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IACUC: Animal Alternatives

Audience: Principal Investigators, IACUC members, and IACUC support personnel

What is IACUC?

The US National Institute of Health's (NIH) Office of Laboratory Animal Welfare (OLAW) is directed by law to develop policies to ensure the safety and ethical treatment of animals in laboratories. To accomplish this mission, all institutions that pursue federally-funded research involving animals must have an Institutional Animal Care and Use Committee (IACUC). Where the Institutional Review Board (IRB) oversees human research, IACUCs oversee animal research.


To fulfill requirements set by the Animal Welfare Act and the Animal Care Resource Guide, maintained by USDA's APHIS, the principal investigator of federally-funded animal research must ensure alternative methods are explored to minimize animal pain and stress during experimentation. The PI must document this searching process in a literature review and include the dates of the searches performed, the time span covered by those searches, keywords and search strategies, and databases that were used during the search.

This guide has been constructed to help guide animal alternatives searches to accomplish literature searches.

The 3 Rs

The 3Rs concept refers to Reduction, Refinement, and Replacement of animals used in education and research. Initially developed over 60 years ago, this concept was described in Principles of Humane Experimental Technique, by doctors William Russell and Rex Burch.

The 3Rs can be more clearly defined by the following descriptions and on the NAL's Animal Welfare Information Center website:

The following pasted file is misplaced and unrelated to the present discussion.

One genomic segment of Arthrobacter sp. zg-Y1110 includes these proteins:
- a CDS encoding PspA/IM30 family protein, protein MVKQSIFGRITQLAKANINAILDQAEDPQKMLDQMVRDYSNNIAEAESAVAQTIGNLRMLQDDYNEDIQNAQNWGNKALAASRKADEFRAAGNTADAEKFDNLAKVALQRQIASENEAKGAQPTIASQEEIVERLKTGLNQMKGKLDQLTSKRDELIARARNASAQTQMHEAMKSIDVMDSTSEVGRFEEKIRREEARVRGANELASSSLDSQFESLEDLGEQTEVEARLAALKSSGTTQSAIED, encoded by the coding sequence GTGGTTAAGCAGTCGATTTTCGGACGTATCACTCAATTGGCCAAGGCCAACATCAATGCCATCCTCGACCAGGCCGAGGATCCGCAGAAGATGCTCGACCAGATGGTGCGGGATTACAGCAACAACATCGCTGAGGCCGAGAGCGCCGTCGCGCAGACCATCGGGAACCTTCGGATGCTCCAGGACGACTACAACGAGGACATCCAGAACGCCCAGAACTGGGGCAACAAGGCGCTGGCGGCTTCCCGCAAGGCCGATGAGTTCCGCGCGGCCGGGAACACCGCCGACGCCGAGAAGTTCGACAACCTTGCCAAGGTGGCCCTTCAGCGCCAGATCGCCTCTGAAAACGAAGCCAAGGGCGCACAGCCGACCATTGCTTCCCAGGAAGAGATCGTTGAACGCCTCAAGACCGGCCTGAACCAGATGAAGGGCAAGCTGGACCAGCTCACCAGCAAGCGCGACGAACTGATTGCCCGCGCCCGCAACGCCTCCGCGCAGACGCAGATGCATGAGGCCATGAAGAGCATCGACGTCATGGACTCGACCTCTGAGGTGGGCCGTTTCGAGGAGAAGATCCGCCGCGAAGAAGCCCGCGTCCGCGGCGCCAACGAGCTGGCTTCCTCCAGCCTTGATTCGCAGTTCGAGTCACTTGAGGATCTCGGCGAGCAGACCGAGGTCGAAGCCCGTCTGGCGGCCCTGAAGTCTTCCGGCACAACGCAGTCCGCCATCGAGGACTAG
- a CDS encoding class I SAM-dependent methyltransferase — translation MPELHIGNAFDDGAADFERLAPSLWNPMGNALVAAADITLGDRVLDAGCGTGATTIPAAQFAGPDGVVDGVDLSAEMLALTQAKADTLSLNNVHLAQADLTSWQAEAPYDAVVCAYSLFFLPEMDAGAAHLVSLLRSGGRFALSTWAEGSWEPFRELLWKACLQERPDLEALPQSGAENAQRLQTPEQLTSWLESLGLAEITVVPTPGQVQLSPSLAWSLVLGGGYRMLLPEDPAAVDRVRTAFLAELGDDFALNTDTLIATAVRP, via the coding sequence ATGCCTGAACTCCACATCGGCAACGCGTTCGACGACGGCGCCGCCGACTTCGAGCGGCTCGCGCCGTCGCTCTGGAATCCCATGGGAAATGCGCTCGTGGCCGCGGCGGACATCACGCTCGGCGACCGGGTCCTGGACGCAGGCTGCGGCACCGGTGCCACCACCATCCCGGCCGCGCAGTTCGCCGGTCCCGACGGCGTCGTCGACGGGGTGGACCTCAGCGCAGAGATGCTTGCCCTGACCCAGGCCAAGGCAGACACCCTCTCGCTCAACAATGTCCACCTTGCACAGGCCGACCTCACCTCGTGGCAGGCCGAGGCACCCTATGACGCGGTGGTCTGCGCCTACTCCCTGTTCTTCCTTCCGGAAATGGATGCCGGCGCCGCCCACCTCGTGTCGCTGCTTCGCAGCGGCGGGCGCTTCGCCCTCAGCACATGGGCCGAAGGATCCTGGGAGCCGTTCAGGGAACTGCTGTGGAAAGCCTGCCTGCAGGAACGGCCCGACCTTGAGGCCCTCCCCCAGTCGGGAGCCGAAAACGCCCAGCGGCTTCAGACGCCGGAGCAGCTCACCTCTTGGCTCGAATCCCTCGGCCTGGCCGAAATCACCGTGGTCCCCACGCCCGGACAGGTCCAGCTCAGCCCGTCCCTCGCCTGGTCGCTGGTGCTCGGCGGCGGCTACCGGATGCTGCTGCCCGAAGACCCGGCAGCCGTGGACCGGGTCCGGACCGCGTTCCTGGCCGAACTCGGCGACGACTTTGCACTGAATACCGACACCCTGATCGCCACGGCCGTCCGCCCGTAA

Replacement: Technologies or methodologies replace or eliminate the need for animals in experiments. Full or absolute replacement avoids any use of animals, while partial or relative replacement methods require animal tissues, cells, or organs to be used in experiments conducted in vitro.

Reduction: This strategy relies on changes in experimental design to reduce the number of animals used in studies.

Refinement: Refinement methods reduce animal suffering, pain, or distress by altering their housing, husbandry practices, or experiments performed on them.

Searching to Improve Protocols

In order to reduce the pain and distress of animals while conducting studies, we must identify how current experimental protocols can be improved by incorporating elements of the 3 Rs. The types of protocols that may be improved are wide-ranging and include behavioral, neuropsychological, educational, training, or wildlife protocols.

While the processes of developing new protocols may vary based on institution, the literature review completed for IACUC ensures that the best available methodologies will be used during your study.

Your report documenting your literature must include several elements including:

  • The date searches were performed
  • The date range your search results include
  • A list of keywords used to search that cover scientific design, procedures of the study, and alternatives to the use of live animals
  • A narrative description of the literature review's findings and explanations why any alternatives that are found but not used are inappropriate for your study

The USDA's Animal Welfare Information Center maintains helpful resources on its site (opens in a new window) to aid researcher efforts.